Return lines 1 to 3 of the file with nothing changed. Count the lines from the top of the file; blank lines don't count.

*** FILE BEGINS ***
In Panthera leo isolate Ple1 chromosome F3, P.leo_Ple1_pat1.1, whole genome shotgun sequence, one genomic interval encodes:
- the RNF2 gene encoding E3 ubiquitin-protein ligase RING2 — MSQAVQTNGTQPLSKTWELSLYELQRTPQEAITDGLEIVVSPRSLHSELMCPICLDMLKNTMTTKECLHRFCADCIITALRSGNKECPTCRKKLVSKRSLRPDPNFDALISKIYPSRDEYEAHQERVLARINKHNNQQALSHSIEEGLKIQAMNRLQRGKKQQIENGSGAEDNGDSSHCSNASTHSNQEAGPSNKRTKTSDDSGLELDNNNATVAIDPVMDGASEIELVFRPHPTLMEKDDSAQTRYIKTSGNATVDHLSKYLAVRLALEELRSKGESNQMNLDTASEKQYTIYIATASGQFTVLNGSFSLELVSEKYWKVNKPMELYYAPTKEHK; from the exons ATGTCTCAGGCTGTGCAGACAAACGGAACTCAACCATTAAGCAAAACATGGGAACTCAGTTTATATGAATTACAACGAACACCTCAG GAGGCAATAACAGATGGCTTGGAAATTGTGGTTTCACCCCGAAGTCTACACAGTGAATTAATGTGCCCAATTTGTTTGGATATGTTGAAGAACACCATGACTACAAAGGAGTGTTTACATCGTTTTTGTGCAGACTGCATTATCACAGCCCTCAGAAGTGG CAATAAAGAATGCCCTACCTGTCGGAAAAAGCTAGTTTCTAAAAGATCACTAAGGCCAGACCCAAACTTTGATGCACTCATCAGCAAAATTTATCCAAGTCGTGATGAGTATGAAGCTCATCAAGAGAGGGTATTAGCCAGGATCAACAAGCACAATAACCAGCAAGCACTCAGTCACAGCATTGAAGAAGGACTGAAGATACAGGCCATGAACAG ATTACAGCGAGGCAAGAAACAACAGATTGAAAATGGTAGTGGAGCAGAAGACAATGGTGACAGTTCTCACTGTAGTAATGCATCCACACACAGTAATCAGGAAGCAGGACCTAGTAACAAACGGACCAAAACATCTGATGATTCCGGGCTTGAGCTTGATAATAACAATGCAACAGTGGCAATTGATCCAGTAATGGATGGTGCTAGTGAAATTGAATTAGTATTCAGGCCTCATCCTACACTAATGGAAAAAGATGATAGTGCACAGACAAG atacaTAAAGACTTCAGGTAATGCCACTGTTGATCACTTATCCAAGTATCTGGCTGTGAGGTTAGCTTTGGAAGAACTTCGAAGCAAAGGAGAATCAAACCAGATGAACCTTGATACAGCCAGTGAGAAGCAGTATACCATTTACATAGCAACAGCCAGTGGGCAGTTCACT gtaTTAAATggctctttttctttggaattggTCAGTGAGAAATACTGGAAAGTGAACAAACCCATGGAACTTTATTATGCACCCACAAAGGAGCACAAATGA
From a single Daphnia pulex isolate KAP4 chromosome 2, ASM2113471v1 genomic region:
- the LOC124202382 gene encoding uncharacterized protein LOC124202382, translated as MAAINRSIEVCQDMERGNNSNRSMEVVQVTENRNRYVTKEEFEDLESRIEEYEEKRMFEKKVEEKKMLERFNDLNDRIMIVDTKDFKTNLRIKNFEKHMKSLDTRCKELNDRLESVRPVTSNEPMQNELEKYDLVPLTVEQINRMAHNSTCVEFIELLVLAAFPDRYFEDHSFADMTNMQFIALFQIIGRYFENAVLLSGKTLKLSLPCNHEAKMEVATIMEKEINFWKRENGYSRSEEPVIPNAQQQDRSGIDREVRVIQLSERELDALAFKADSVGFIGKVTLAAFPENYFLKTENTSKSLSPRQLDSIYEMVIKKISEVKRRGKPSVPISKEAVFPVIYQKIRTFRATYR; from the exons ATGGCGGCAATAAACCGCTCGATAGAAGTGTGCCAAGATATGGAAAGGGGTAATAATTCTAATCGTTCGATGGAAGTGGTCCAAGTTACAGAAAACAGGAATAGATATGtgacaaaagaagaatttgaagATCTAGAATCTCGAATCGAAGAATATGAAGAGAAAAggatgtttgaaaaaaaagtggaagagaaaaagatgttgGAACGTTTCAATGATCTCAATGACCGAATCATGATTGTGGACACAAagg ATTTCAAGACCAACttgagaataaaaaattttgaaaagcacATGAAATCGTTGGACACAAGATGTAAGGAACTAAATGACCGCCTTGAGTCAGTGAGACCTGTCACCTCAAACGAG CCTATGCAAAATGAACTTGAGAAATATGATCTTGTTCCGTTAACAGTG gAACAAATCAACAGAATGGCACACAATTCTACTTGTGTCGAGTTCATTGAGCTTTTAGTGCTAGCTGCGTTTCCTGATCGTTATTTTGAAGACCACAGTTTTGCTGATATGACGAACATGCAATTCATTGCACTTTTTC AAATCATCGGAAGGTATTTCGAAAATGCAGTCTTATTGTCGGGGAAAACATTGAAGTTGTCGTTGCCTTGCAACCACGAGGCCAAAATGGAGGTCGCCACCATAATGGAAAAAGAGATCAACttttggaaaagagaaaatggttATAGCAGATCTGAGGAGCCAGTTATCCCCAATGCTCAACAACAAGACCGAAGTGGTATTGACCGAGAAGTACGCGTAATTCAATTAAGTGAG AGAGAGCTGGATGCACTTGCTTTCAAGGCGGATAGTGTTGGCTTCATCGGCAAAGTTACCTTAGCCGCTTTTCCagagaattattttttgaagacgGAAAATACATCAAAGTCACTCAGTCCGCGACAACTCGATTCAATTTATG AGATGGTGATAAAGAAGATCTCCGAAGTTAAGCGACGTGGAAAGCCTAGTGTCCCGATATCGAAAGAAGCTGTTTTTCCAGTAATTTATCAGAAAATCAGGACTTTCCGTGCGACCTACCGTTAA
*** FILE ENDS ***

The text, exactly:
In Panthera leo isolate Ple1 chromosome F3, P.leo_Ple1_pat1.1, whole genome shotgun sequence, one genomic interval encodes:
- the RNF2 gene encoding E3 ubiquitin-protein ligase RING2 — MSQAVQTNGTQPLSKTWELSLYELQRTPQEAITDGLEIVVSPRSLHSELMCPICLDMLKNTMTTKECLHRFCADCIITALRSGNKECPTCRKKLVSKRSLRPDPNFDALISKIYPSRDEYEAHQERVLARINKHNNQQALSHSIEEGLKIQAMNRLQRGKKQQIENGSGAEDNGDSSHCSNASTHSNQEAGPSNKRTKTSDDSGLELDNNNATVAIDPVMDGASEIELVFRPHPTLMEKDDSAQTRYIKTSGNATVDHLSKYLAVRLALEELRSKGESNQMNLDTASEKQYTIYIATASGQFTVLNGSFSLELVSEKYWKVNKPMELYYAPTKEHK; from the exons ATGTCTCAGGCTGTGCAGACAAACGGAACTCAACCATTAAGCAAAACATGGGAACTCAGTTTATATGAATTACAACGAACACCTCAG GAGGCAATAACAGATGGCTTGGAAATTGTGGTTTCACCCCGAAGTCTACACAGTGAATTAATGTGCCCAATTTGTTTGGATATGTTGAAGAACACCATGACTACAAAGGAGTGTTTACATCGTTTTTGTGCAGACTGCATTATCACAGCCCTCAGAAGTGG CAATAAAGAATGCCCTACCTGTCGGAAAAAGCTAGTTTCTAAAAGATCACTAAGGCCAGACCCAAACTTTGATGCACTCATCAGCAAAATTTATCCAAGTCGTGATGAGTATGAAGCTCATCAAGAGAGGGTATTAGCCAGGATCAACAAGCACAATAACCAGCAAGCACTCAGTCACAGCATTGAAGAAGGACTGAAGATACAGGCCATGAACAG ATTACAGCGAGGCAAGAAACAACAGATTGAAAATGGTAGTGGAGCAGAAGACAATGGTGACAGTTCTCACTGTAGTAATGCATCCACACACAGTAATCAGGAAGCAGGACCTAGTAACAAACGGACCAAAACATCTGATGATTCCGGGCTTGAGCTTGATAATAACAATGCAACAGTGGCAATTGATCCAGTAATGGATGGTGCTAGTGAAATTGAATTAGTATTCAGGCCTCATCCTACACTAATGGAAAAAGATGATAGTGCACAGACAAG atacaTAAAGACTTCAGGTAATGCCACTGTTGATCACTTATCCAAGTATCTGGCTGTGAGGTTAGCTTTGGAAGAACTTCGAAGCAAAGGAGAATCAAACCAGATGAACCTTGATACAGCCAGTGAGAAGCAGTATACCATTTACATAGCAACAGCCAGTGGGCAGTTCACT gtaTTAAATggctctttttctttggaattggTCAGTGAGAAATACTGGAAAGTGAACAAACCCATGGAACTTTATTATGCACCCACAAAGGAGCACAAATGA
From a single Daphnia pulex isolate KAP4 chromosome 2, ASM2113471v1 genomic region: